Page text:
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Chateau Cos d'Estournel 2003

Bordeaux Red Blends from St. Estephe, Bordeaux, France
  • JS98
  • RP97
  • WE95
  • V94
  • WS92
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Winemaker Notes

"The prodigious, fantastic 2003 Cos d'Estournel is a candidate for “wine of the vintage." A blend of 68% Cabernet Sauvignon (unusually high for this chateau), 30% Merlot, and 2% Cabernet Franc, 17,500 cases were produced from low yields. An inky/blue/purple color is accompanied by a compelling perfume of black fruits, subtle smoke, pain grille, incense, and flowers. With extraordinary richness, full body, and remarkable freshness, elegance, and persistence, this is one of the finest wines... View More

Critical Acclaim

JS 98
James Suckling

An intense and exotic nose with mulberries and blueberries, that give way to spices. This is wild, full-bodied and rich with a plummy/porty palate with exuberant tannins. A unique power and richness, put leave this for eight years at least.

RP 97
The Wine Advocate

Two terrific efforts from this vintage, the 2003 Cos d’Estournel (70% Cabernet Sauvignon, 27% Merlot and the rest Petit Verdot and Cabernet Franc) remains one of the superstars of the vintage. It offers an opaque ruby/purple hue as well as notes of incense, camphor, licorice, creme de cassis and graphite. Full-bodied, opulent, incredibly fresh and well-delineated, it can be consumed now and over the next decade. Kudos to the team at Cos d’Estournel.

WE 95
Wine Enthusiast

With its aromas of new wood, spice and black fruits, this promises from the start to be a powerful, polished wine. It is dense, very ripe (from the high percentage of Merlot in the blend), but still packed with tannins. It’s a massive wine, bringing together the heat of 2003 with the big tannins of Saint-Estèphe. Imported by Diageo Chateau & Estates.

V 94
Vinous / Antonio Galloni

Red-ruby. Knockout nose combines currant, espresso, earth and exotic spices. Wonderfully round and sweet, with outstanding volume and density. A spherical, seamless wine that saturates the entire palate. The huge but lush tannins coat the teeth. This is accessible now but has the sheer material for long aging.

WS 92
Wine Spectator

Shows the heady ripeness of the vintage, with plum eau-de-vie, plum skin and blackberry confiture notes rolling along, lined with an ample roasted cedar edge that emerges fully through the finish. Not top-heavy, showing some aromatic lift, but this does have 03's roasted profile, which can come off as a touch heavy in the end.—Non-blind Cos-d'Estournel vertical (December 2015).

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Chateau Cos d'Estournel

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Chateau Cos d'Estournel, , France - Bordeaux
Chateau Cos d'Estournel
Château Cos d'Estournel is a Grand Cru vineyard located in St. Estephe. Its oriental facade is adorned with three pagoda turrets, all cast in a soft golden sandstone. Château Cos d'Estournel today covers 170 acres separated from Château Lafite, along the southern edge, by the stream between St. Estephe and Pauillac. The gravelly soil, over a flint, limestone and silicate subsoil low in nitrogen, has eroded over centuries to form steep ridges which perfectly drain... View More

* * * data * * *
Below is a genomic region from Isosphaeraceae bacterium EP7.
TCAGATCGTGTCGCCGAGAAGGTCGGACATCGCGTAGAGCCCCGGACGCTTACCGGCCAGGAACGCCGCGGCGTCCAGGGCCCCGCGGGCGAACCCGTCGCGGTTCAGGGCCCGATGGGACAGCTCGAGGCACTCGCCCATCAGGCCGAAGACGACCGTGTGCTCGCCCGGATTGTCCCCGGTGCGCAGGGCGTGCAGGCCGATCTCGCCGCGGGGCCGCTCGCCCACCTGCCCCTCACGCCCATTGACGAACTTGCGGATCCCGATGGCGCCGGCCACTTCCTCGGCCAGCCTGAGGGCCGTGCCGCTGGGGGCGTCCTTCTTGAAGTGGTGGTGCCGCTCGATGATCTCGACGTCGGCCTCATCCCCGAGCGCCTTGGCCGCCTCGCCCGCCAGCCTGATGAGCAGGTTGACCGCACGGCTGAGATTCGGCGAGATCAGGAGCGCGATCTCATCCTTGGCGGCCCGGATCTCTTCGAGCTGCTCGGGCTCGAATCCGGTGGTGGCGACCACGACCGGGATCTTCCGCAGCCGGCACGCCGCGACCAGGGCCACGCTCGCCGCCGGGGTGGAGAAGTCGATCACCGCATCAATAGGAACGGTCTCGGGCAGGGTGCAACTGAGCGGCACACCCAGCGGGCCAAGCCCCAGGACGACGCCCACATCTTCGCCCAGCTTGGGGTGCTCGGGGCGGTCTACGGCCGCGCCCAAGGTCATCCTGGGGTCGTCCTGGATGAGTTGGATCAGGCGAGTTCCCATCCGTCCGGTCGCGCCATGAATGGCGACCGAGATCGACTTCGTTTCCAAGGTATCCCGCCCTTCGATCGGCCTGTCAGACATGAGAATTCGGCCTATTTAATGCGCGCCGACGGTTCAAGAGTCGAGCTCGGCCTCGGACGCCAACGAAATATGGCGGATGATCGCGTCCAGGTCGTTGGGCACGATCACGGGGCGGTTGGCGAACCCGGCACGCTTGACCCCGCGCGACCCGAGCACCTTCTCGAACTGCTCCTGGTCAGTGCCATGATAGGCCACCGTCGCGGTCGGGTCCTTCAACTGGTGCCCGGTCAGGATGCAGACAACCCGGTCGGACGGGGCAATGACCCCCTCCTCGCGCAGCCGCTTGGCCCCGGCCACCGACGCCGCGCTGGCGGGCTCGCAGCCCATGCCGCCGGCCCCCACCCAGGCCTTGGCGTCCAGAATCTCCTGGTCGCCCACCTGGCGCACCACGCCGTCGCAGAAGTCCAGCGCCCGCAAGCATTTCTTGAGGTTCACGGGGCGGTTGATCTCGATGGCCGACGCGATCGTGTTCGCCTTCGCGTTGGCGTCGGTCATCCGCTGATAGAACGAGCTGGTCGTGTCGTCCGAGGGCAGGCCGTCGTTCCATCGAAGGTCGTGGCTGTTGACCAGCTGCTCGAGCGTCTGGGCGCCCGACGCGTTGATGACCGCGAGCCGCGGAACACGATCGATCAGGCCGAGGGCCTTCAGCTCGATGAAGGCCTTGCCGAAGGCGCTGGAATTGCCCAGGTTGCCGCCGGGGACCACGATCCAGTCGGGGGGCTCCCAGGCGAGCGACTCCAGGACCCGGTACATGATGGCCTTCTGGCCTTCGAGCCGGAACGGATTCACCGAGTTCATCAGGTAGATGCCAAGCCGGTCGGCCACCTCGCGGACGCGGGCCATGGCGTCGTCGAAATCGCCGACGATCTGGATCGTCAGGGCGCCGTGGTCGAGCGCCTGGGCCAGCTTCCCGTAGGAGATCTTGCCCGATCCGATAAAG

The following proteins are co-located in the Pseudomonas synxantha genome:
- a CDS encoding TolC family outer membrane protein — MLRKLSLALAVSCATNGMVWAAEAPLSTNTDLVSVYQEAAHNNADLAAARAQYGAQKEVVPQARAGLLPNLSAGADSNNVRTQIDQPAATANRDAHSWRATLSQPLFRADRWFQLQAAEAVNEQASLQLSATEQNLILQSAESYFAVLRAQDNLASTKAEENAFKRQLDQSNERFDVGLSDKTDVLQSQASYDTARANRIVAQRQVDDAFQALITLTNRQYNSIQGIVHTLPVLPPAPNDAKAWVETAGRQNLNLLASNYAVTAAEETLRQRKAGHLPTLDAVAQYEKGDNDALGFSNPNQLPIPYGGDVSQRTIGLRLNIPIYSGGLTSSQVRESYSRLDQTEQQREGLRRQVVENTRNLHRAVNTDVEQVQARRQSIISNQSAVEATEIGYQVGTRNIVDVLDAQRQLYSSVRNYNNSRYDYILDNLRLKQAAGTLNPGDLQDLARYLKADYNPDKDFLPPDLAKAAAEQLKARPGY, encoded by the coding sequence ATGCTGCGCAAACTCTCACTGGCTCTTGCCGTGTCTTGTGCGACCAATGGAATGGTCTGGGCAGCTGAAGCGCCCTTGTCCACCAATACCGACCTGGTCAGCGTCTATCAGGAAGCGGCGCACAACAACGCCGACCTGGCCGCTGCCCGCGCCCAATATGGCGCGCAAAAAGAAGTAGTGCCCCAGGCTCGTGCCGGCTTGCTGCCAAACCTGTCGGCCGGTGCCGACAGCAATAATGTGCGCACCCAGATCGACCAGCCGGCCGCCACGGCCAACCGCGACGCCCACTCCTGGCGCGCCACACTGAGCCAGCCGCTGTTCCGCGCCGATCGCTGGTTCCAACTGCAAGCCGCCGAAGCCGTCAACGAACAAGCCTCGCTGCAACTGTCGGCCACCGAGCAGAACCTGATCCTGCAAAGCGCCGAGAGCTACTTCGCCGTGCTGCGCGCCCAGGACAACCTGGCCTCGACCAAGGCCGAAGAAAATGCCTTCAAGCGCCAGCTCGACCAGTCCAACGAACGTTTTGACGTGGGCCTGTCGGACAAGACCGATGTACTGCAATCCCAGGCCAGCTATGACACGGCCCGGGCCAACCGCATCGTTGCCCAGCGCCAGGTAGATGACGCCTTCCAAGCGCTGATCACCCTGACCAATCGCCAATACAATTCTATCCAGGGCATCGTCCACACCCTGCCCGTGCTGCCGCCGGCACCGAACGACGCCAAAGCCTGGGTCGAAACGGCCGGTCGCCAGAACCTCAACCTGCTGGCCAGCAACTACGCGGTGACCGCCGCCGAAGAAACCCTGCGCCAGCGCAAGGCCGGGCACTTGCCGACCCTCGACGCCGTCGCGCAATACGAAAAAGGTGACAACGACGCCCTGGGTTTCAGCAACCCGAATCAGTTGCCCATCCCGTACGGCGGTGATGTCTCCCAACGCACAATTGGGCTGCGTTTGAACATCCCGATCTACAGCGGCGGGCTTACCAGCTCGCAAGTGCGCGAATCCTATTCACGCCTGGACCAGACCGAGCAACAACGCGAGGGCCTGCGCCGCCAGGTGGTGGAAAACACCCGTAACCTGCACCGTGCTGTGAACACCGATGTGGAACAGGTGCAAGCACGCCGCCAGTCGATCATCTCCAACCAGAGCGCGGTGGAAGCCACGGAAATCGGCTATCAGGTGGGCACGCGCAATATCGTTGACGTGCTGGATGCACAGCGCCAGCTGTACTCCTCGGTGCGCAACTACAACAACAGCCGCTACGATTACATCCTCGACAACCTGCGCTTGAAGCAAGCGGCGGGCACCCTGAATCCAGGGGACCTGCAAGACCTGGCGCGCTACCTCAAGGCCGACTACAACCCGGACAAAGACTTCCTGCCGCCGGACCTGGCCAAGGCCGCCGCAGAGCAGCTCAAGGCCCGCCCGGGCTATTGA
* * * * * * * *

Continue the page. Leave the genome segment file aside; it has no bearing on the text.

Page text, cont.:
Known for its big, bold flavors and supple texture...

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Known for its big, bold flavors and supple texture, Malbec is most famous for its runaway success in Argentina. However, the variety actually originates in Bordeaux, where it historically contributed color and tannin to blends but was susceptible to viticultural problems. After being nearly wiped out by a devastating frost in 1956, it was never significantly replanted, although it did flourish under the name Côt in nearby Cahors. Malbec was brought to Argentina in 1868 by a French agronomist who saw great potential for the variety in Mendoza’s hot, high-altitude landscape, but did not gain its current reputation as the national grape of Argentina until a surge in popularity in the late 20th century thanks to its easy-going drinkability.

In the Glass

Malbec typically expresses deep flavors of freshly turned earth, black fruits from berries to plums, and licorice, appropriately backed by dense, chewy tannins. In warmer, New World regions, such as Mendoza, it can be quite intense and often needs time to mellow before becoming drinkable. In the Old World, its rusticity shines, with aged examples showing dusty notes of leather and tobacco. The best examples in all regions often possess a beguiling bouquet of violets.

Perfect Parings

Malbec’s rustic character begs for flavorful dishes, like spicy grilled sausages or the classic cassoulet of France’s Southwest. South American iterations are best enjoyed as they would be in Argentina: with a thick, juicy steak.

Sommelier Secret

If you’re trying to please a crowd, Malbec is generally a safe bet. With its combination of bold flavors and soft tannins, it will appeal to basically anyone who enjoys red wine. Malbec also wins bonus points for affordability, as even the most inexpensive examples are often quite good.